Set daily routines
Our daily activities and pace of life may be interrupted right now. Think about how you could adapt to the situation and create positive daily routines for yourself. Your daily schedule should include both useful and pleasant activities.
- Useful activities
such as cleaning the house, preparing food, eating at set times, exercising
- Pleasant activities
for example, reading, watching movies, solving crossword puzzles, calling friends.
Make a daily schedule for yourself, because following it increases the feeling of security and decreases feelings of helplessness and fear caused by the unpredictable situation.
If you have anxiety and concerns, you can help yourself
Many people are worried about themselves or their close ones catching COVID-19, which can cause high anxiety. Try to focus on the things that you can control – for example, where to get sensible information, how to prepare for various situations.
The fact that some things are out of your control is inevitable at the moment, however, constantly thinking about the virus and the situation it has created could cause excessive anxiety. Use self-help methods to calm yourself and cope with the anxiety, look for advice on how to alleviate anxiety and how to keep intrusive thoughts under control, and how to do simple relaxation exercises.
- Advice on how to deal with anxiety »
- Keeping intrusive thoughts under control »
- Simple relaxation exercises »
A bit of joy in every day
Fun activities help lift your mood, so in addition to your responsibilities, do try to find time for what you really enjoy. Brainstorm with your family about what you like to do and can do at home, and do those things regularly. Make a list of your family’s “simple pleasures” and include the things that bring you joy during the day.
- Listen to good music
- Watch your favourite films
- Exercise together
- Look for interesting recipes and cook great food together
- Play board games
- Organise social events online
Take care of your physical health and sleeping
Your physical condition has a big impact on your emotional and mental wellbeing. Good quality sleep will also help you maintain your mental and physical health.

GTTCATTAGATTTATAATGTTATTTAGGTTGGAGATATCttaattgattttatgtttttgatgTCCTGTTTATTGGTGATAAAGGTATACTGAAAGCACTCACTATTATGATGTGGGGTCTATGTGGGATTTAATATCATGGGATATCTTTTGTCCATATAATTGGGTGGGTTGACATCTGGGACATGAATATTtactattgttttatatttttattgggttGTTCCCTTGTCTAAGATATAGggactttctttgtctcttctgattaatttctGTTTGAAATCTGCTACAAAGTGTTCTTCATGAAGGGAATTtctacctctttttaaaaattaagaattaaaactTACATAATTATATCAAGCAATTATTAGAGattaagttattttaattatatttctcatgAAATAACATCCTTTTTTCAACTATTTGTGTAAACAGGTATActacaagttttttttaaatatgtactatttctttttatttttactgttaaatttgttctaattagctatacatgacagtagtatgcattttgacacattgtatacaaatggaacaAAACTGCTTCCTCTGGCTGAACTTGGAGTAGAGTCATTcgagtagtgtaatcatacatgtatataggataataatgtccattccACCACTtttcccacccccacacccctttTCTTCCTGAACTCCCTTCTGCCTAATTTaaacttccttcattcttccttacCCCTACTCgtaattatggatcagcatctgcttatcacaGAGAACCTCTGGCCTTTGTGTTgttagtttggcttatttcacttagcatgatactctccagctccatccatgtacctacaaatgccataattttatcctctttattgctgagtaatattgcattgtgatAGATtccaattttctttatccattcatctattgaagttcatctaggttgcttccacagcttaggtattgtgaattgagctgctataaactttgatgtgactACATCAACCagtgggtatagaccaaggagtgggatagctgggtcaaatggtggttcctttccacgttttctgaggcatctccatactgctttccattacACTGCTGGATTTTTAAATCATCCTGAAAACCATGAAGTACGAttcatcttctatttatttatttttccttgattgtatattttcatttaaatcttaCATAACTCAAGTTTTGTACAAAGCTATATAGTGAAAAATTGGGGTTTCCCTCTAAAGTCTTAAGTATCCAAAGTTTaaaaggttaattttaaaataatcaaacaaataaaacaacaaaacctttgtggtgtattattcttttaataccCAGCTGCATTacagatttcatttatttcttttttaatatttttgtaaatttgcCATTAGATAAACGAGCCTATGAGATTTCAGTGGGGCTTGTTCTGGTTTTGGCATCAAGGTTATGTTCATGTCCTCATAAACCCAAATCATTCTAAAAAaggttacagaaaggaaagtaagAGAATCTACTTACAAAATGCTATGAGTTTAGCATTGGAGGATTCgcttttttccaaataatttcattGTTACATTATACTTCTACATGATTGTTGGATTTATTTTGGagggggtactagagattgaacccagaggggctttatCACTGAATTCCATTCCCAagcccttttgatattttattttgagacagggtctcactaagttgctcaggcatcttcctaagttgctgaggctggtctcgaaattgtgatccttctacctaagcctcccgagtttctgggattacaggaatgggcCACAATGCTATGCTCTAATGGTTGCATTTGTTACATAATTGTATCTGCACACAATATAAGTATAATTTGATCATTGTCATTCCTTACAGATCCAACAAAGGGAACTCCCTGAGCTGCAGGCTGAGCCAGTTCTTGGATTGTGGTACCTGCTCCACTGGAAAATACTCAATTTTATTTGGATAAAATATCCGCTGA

- Try to eat healthy
- Drink enough water
- Air out your rooms
- Exercise at home or, if possible, outdoors, or just go for a walk
- Try to avoid or decrease smoking, as well as alcohol and drug use
- Reduce your coffee intake, try to avoid device and television screens immediately before falling asleep.
- At the Tarkvanem.ee and Peaasi.ee sites you can find good recommendations for how to ensure good quality sleep.
Focus on what you’re doing
In a stress situation, we tend to see things worse than they are, which is why it is important to differentiate between real and hypothetical (“What if. . .”) problems. Real problems can be solved using problem solving techniques. Constantly thinking about problems doesn’t get you closer to the solution, but rather deepens the feeling of being out of control and tense.
- Focus intently on what you are doing (when talking to a child, focus on the child, and when walking outside, on your surroundings.
- Instead of imagining the worst case scenarios and worrying about them, ask yourself: Am I rushing ahead of things and presuming that something very bad will happen, even though I don’t know that it will? Or am I underestimating my ability to cope with difficulties?
- Remind yourself that important steps have been taken in Estonia to contain the spread of the virus and that we’ve managed to come through difficult times in the past.
Try to limit reading and watching the news
Too much news and constant social media browsing on corona topics will make your mind more restless. Think about which media channel you trust and check it only a few times a day at certain set times.
All complicated times will end at some point
It is important to know that all complicated times end. Until then, we can just do our best to cope as well as possible. Think back to what has helped you get through tough times before.
We will not leave anyone behind
Limit watching the news
Excessively following the news and social media on the topic of the coronavirus will make your mind more restless. To avoid that, try to limit reading and watching the news. Think about which media channels you trust and check them a few times a day at certain set times.
If you want to take a break from following the news, ask someone to let you know about important developments. Keep an eye on your kids’ reaction to news about the virus and be attentive to their fears and anxiety. Try to be with your children, when you watch, listen to or read the news, so that you could explain what’s happening to them.